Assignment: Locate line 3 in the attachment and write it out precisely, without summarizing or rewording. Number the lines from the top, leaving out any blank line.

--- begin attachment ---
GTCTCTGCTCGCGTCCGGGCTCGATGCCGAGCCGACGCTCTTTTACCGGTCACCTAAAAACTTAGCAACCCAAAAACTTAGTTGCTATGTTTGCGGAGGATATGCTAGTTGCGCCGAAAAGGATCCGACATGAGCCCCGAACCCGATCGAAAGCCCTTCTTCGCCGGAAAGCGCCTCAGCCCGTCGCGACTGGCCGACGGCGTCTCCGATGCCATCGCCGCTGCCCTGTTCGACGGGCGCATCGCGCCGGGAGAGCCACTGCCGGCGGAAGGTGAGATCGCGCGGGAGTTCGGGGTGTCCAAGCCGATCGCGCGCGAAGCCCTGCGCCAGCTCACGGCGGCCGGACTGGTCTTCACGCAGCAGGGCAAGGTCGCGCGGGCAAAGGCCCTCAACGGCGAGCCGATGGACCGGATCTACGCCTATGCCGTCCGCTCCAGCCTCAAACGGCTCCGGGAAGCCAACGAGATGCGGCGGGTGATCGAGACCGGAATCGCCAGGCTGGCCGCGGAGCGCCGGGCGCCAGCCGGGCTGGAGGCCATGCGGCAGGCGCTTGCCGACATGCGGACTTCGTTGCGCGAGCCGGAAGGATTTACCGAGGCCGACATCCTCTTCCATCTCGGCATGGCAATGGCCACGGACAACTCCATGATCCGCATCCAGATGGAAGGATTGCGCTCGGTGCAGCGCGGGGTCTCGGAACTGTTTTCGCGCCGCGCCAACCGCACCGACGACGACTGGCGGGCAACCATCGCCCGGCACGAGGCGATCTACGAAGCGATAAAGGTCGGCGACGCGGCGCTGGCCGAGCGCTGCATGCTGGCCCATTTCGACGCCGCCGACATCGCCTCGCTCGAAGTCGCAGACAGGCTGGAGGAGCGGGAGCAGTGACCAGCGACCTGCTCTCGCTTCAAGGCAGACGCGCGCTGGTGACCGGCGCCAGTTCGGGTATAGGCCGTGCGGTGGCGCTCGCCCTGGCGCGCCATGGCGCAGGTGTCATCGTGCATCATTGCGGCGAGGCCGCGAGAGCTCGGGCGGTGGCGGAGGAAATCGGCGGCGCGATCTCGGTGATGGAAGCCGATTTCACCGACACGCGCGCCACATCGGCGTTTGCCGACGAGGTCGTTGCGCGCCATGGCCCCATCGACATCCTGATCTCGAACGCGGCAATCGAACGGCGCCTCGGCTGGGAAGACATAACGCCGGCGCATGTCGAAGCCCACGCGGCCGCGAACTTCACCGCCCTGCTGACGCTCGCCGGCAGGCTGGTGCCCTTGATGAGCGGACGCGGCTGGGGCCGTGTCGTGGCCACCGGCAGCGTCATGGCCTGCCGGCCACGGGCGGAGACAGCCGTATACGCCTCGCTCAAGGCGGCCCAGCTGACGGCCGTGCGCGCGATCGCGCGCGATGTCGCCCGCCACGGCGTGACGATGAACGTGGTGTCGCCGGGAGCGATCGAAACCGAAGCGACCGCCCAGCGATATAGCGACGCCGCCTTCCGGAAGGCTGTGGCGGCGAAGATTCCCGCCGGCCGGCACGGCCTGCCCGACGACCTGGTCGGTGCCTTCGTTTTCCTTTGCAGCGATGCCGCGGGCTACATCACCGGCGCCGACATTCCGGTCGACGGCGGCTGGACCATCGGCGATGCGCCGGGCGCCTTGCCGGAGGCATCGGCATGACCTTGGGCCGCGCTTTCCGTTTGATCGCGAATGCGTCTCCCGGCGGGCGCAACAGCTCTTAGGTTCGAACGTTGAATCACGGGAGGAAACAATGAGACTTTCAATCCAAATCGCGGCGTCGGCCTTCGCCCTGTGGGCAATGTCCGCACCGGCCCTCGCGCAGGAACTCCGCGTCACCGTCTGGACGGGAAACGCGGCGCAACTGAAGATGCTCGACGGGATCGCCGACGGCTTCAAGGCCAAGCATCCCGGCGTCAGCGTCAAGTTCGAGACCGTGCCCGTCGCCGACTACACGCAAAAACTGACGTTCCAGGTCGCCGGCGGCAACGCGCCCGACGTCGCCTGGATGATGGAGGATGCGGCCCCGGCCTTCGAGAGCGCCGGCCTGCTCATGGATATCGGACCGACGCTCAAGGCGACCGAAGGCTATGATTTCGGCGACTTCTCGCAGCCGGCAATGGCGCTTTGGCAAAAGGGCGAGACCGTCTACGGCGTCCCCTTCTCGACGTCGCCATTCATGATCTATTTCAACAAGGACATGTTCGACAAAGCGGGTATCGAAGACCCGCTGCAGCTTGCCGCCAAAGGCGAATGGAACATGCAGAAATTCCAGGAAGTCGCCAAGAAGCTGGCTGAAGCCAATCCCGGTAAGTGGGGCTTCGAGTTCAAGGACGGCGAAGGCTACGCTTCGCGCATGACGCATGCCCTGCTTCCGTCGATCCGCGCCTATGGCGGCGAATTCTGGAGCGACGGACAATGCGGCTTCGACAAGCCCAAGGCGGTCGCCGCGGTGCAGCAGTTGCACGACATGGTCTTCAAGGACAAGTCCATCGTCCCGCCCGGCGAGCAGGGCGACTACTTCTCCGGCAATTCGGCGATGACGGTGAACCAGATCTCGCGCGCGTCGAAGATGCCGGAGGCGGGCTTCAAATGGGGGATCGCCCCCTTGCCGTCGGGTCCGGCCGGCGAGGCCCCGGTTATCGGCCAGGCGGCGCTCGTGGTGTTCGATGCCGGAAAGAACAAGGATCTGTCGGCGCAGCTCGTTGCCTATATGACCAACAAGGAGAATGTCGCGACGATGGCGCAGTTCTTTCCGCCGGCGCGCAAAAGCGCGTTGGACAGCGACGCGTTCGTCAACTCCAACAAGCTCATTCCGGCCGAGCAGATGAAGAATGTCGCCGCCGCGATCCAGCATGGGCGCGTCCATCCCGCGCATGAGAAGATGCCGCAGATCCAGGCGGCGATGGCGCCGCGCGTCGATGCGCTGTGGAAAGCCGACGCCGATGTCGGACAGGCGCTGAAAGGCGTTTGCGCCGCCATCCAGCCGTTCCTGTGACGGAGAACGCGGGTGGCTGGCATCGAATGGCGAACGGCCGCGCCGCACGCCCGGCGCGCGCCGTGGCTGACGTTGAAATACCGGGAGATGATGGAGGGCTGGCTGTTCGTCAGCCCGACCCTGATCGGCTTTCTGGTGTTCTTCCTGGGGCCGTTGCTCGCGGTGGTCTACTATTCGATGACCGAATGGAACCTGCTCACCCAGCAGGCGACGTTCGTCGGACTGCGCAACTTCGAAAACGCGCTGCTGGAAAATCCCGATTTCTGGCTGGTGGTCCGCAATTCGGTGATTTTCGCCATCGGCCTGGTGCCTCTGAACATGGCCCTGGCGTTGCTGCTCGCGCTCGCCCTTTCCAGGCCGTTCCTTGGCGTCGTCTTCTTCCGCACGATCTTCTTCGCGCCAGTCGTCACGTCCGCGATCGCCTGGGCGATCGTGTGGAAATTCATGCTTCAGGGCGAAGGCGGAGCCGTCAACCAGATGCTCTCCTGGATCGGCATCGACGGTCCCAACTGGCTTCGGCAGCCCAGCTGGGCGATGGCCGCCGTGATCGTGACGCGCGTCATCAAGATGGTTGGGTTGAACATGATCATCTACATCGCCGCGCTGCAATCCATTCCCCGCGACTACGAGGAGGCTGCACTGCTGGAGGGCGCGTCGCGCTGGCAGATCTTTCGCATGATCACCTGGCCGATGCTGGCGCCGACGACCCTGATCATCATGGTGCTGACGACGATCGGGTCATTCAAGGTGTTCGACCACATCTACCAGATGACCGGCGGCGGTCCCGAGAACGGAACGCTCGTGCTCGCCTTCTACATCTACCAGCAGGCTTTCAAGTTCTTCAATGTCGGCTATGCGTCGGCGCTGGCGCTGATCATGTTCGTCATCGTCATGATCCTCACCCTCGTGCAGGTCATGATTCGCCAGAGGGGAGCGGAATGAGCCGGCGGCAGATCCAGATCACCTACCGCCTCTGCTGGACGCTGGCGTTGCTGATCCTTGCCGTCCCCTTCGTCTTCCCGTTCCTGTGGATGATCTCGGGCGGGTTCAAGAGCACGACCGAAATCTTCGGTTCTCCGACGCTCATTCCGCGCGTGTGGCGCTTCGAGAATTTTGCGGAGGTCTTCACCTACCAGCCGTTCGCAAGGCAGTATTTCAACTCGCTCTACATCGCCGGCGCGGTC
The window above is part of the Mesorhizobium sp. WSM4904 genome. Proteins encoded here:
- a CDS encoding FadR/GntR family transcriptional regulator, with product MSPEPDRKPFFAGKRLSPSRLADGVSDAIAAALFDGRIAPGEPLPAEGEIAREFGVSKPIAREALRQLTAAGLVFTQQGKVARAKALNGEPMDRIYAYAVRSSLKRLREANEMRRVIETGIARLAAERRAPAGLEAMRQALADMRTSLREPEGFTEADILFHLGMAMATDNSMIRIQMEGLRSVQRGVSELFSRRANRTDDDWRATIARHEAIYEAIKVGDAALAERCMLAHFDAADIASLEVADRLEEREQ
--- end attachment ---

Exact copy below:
- a CDS encoding FadR/GntR family transcriptional regulator, with product MSPEPDRKPFFAGKRLSPSRLADGVSDAIAAALFDGRIAPGEPLPAEGEIAREFGVSKPIAREALRQLTAAGLVFTQQGKVARAKALNGEPMDRIYAYAVRSSLKRLREANEMRRVIETGIARLAAERRAPAGLEAMRQALADMRTSLREPEGFTEADILFHLGMAMATDNSMIRIQMEGLRSVQRGVSELFSRRANRTDDDWRATIARHEAIYEAIKVGDAALAERCMLAHFDAADIASLEVADRLEEREQ